Narrator: This is the DarshanTalks Podcast, regulatory guy, irregular podcast, with host Darshan Kulkarni. You can find the show on Twitter @darshantalks, or the show's website at darshantalks.com.
Darshan: Hey, everyone. Welcome to another episode of DarshanTalks. We have a crowd favorite with us today. We have Kelly Willenberg. And for those of you who don't remember, Kelly is the go-to expert as it relates to billing compliance, and in the context of helping develop a clinical research program. Most recently, Kelly got nominated to the board, I believe, of HCCA. Is that correct, Kelly?
Kelly: That's correct.
Darshan: And can you tell us a little bit more about yourself, and what is HCCA?
Kelly: So I am a nurse who has been in the research compliance industry since I started in 1984. So now everyone knows how old I am, which is kind of scary. But as a nurse, I came up through the ranks doing research, from being a research coordinator at a hospital taking care of sick and dying children on cancer studies, to helping the profession of healthcare compliance throughout the years and producing educational opportunities for people so they can learn about how to set up practices and how to do billing compliance right.
So as a nurse, I bring the medical knowledge that is needed to do that. But I mean, having the experience, I think, is a little bit different than some of the people that are out there that bring knowledge to the table. It's the fact that I've actually done almost every job in the healthcare industry around clinical research, having run a clinical research practice and large academic medical center.
And you ask about Health Care Compliance Association. So it is a organization that was established in 1996, that is a member-based association for healthcare compliance professionals. They do everything from conferences to publications, and a certification for healthcare compliance; healthcare research compliance and healthcare privacy compliance. And it's a way to stay connected with our peers across the world in compliance to help continuing education and develop better standards in a compliance program from across healthcare compliance to the society of ethics. So it's a healthcare compliance community that I bring my knowledge to the table to for the next three years as a board member.
Darshan: Well, they're going be really lucky to have you, is what I have to say about that.
So let's sort of jump into it a little bit, Kelly. So my first question is, in the context of clinical research, when does the average person approach you? When are they usually going, "I don't think I've got this figured out?" What is the thing that they haven't gotten figured out?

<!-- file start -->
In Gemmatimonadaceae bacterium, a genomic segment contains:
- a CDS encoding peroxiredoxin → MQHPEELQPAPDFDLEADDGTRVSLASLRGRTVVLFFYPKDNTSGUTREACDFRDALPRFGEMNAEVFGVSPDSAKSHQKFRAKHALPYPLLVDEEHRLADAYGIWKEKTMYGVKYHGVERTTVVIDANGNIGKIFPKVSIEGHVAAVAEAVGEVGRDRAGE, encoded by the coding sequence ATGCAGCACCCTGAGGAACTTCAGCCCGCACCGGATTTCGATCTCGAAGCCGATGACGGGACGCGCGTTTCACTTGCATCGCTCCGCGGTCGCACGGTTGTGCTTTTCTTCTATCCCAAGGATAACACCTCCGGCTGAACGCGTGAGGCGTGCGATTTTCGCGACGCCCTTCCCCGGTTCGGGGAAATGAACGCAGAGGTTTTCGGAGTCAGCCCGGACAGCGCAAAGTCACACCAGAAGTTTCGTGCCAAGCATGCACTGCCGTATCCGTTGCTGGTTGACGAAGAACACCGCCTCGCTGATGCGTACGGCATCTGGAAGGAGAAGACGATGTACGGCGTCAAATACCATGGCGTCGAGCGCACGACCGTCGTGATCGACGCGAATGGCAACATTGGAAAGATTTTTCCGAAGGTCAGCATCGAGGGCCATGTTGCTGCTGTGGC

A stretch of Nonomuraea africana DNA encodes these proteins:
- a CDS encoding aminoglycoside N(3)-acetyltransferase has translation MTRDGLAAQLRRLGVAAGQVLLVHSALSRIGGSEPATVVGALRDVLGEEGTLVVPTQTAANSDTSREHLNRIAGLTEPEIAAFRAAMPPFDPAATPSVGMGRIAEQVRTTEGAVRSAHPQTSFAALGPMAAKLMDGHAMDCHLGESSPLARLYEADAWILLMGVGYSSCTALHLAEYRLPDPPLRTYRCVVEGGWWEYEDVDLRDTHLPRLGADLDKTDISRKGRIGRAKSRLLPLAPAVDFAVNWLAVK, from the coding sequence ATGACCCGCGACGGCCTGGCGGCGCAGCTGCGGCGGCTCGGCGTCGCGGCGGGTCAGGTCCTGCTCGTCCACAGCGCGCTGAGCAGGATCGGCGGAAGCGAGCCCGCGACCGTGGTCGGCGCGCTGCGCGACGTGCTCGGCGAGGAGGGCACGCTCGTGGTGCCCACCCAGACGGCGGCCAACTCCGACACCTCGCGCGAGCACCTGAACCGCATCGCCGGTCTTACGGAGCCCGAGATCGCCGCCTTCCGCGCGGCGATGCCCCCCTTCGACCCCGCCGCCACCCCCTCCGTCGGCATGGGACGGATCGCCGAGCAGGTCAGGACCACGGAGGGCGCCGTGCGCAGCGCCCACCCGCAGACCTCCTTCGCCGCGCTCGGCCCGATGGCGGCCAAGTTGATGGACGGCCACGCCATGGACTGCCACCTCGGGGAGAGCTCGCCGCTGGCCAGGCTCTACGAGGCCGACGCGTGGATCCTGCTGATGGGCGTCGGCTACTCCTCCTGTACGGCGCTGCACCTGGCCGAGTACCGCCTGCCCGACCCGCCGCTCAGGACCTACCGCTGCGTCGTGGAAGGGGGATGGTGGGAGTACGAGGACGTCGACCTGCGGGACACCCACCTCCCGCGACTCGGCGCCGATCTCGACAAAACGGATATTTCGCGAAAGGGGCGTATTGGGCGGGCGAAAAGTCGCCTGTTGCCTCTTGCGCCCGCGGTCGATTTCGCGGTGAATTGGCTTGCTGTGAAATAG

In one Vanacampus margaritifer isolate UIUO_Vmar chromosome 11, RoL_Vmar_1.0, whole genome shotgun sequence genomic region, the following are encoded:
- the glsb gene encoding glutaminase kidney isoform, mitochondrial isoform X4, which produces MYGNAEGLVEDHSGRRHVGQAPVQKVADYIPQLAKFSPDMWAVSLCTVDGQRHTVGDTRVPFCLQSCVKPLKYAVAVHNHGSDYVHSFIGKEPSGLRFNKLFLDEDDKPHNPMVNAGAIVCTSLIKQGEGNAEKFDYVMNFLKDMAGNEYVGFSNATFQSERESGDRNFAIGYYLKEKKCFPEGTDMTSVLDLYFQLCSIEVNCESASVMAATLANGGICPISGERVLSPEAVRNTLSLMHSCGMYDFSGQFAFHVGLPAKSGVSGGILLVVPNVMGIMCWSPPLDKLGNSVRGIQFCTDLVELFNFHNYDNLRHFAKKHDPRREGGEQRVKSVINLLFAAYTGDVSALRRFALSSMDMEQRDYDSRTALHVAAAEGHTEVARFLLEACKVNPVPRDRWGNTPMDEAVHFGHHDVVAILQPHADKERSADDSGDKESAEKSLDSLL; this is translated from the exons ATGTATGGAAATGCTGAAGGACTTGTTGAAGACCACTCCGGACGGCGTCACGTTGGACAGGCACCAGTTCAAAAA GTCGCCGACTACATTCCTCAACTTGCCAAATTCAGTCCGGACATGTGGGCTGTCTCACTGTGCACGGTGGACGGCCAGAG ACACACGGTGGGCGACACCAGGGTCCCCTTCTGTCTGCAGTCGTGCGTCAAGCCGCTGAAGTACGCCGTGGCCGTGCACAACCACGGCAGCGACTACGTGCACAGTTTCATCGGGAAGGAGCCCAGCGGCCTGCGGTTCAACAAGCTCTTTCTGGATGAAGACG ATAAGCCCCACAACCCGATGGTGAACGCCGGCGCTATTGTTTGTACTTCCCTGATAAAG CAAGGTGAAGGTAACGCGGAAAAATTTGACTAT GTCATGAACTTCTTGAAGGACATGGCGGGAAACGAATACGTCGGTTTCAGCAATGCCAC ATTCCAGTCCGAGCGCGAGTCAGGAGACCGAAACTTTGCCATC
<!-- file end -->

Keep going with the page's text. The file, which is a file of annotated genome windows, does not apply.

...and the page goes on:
Kelly: Well, we have a lot of things that people bring to our attention, but I would tell you that a couple of the areas that we really do a lot of work in, and you and I have had a podcast in the past about, of course, clinical trial billing compliance. And when they find that they've got an issue, or they have questions about how that billing process goes, from the coverage analysis through the claims process.
But we also have a lot of clients that seek our help in establishing or reorganizing their clinical research office. And that can be rather challenging if you really don't have the knowledge or the bandwidth to actually know what you need in the form of a structure to actually go out and seek clinical research and bring it in to your facility, whether you're a practice or a small hospital facility that thinks that they want to do research.
Darshan: Now, in your experience, do you find more clients who are standalone small doctors offices calling out to you, or is it often large academic medical centers, or do you just sort of see an equal amount of both?
Kelly: I would say we do mostly work with independent practices, physician practices, that are interested in doing clinical research, all the way to community-based hospital programs that are either growing research rapidly, or they're a large hospital facility that has recently merged with another entity and they are, all of a sudden, accumulating, or it's morphed into this massive research program that they weren't really prepared for. And a lot of times, that's kind of even scary to even think about, is you've got a hospital system that recently merged with another system or a practice that's bought by a hospital system, and then, "Oh, surprise, we have all this research going on."
Darshan: So it sounds like you're really dealing with people who inherit almost a clinical research practice, and now they're going, "What does this actually mean for us?" Is that fair or did I misunderstand what you said?